The Poetry Shed

A Space for Writers
Letter from the Future

Dear Robbie

Dear Robbie,

Right now you have just finished lunch at camp, and are sitting on the couch in H.Q. You probably have camper or two to go check in on. I’m sure at this point you are tired and fed up. Just cruising through the end of a difficult summer. I am going to urge you to change your mindset. I am you, writing to myself from April 2020. Shit has hit the fan, and I want you to be prepared.

Some time in mid January we heard about this thing called “Corona Virus”. It seemed irrelevant amidst a backdrop of global chaos. I’ll set the scene for you. Just before Christmas the House of Representatives voted to Impeach Trump. Don’t get your hopes up, the senate acquits him in January. There were scares of World War Three at the New Year. The democratic primaries have been brutal. Kobe Bryant died in a helicopter crash on the morning of the Oscars. Scared yet? Well we haven’t even made it to February. The trials you and I, me, we, face in February are far more personal. There was a traumatic case of voyeurism across Newport, which involved many of your friends.

Ok, this has been all doom and gloom. Good things have been happening too! We are invited to join Kappa Delta Pi honors society for educators. We’re even selected to be president. You’ve made Dean’s list in the fall. We have also been offered a spot with the Teach For America Corps. Your social life is unreal, and you really do have the time of your life. Oh, right, you get a great job at Empire and work twenty hours a week.

I’m sure you can understand now how busy and chaotic your world is. So when Corona emerged in China and began to spread to Europe, you knew what it was. But you didn’t pay much attention. It didn’t seem important until Newport cancelled the St. Patty’s day parade. Not to worry, we all still partied and had a grand time that day. Then everybody went home for spring break on Sunday. Colleges across the country were closing temporarily for just a few weeks until Easter. This is because the pandemic made its way to America. When we all headed home after St. Patrick’s Day, we expected to be back on campus following Easter. Halfway through spring break, we get an email telling us that school will be online for the remainder of the semester. There’s a catch, all none essential businesses are closed, you can’t go to people’s houses, and everyone has locked themselves inside their homes.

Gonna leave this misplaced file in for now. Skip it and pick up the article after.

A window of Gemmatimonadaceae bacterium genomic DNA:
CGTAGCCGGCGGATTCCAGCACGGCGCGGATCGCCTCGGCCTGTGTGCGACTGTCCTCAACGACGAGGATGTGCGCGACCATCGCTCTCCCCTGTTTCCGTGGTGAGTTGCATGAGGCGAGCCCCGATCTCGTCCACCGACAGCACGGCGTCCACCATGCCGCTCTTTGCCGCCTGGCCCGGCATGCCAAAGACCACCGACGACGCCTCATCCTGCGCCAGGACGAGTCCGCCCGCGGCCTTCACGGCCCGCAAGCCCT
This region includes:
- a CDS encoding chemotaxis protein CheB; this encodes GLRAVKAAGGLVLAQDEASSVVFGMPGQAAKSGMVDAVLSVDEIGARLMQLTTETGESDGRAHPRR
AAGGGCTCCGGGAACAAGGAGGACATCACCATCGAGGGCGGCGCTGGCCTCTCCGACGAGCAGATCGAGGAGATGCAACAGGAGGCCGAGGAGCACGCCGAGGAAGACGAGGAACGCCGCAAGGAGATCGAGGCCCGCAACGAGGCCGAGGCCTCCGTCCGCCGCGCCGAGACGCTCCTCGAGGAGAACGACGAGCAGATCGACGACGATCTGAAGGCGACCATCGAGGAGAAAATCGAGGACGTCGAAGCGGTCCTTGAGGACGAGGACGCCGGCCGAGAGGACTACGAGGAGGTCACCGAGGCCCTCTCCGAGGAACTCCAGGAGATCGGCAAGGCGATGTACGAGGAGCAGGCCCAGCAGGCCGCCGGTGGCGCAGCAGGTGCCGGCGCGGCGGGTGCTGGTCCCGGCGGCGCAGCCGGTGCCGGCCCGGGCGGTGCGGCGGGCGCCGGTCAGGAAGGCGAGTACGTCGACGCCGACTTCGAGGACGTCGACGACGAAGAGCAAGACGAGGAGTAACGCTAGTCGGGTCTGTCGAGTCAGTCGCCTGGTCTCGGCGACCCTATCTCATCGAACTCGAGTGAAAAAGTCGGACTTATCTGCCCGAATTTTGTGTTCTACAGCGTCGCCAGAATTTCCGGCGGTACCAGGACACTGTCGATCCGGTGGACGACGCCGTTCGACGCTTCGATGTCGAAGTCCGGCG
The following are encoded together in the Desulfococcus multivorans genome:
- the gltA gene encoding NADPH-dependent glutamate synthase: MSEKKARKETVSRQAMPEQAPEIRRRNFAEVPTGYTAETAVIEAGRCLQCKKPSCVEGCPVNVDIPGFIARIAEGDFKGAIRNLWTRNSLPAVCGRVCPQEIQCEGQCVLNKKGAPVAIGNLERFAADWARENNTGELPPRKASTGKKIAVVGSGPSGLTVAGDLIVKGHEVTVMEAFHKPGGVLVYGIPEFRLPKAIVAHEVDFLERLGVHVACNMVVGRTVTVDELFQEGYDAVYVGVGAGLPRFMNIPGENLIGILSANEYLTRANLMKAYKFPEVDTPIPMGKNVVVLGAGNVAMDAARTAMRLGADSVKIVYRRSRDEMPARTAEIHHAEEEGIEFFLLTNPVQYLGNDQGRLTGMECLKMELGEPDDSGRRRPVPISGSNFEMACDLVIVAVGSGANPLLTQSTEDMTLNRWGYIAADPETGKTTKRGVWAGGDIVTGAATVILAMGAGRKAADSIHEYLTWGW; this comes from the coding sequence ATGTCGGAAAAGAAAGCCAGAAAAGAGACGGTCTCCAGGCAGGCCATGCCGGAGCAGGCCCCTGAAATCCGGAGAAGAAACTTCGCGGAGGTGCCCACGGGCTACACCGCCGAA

I can’t give you a specific timeline at this point because nobody has one for us. This has been going on for nearly a month now. Tomorrow is Good Friday. You left you house and escaped to Newport for a few weeks. Emily and Erin stay home. You make do visiting Jamie, Payton, Grace, and Noel. But you can’t party. You can’t go out to eat. Officials have closed all the beaches. Playgrounds are covered in caution tape. Staying in your house all day can be agonizing, but going outside is frightening. There is nothing particularly disturbing on the streets. It’s just empty. No one anywhere. You have been surrounded by people constantly for years. Now, you feel a sense of isolation that eats at you.

I am writing this letter because you are coming to the end of the summer and you’ve checked out. DON’T. As I said, there is no concrete timeline for when this will end. It’s looking like camp will likely be cancelled this summer. You wont be able to return the following summer because you will be committing to Teach For America. Once you have finished reading this letter get up and go check in on your campers. Invest yourself into the day to day of camp life as if you were still a camper yourself. Most importantly, connect with your fellow staff members. You catch up via text all the time, but you hardly ever see each other in person. This may be your last few weeks you’ll ever get to spend being with the most amazing people, in such an incredible place. Enjoy living with so many people. Do not take for granted the constant human connection. I yearn to return this summer. Find closure. Connect with new and old acquaintances. So appreciate what you have in front of you. Soon it will be lost. I know, and you should know that what is lost wont be lost forever. But we will have to find ourselves a new normal. Pick up living an adjusted life. For now though, be happy, and never sit out when you have the opportunity to spend time with people, doing even the most mundane things.

Sincerely, Robbie (you)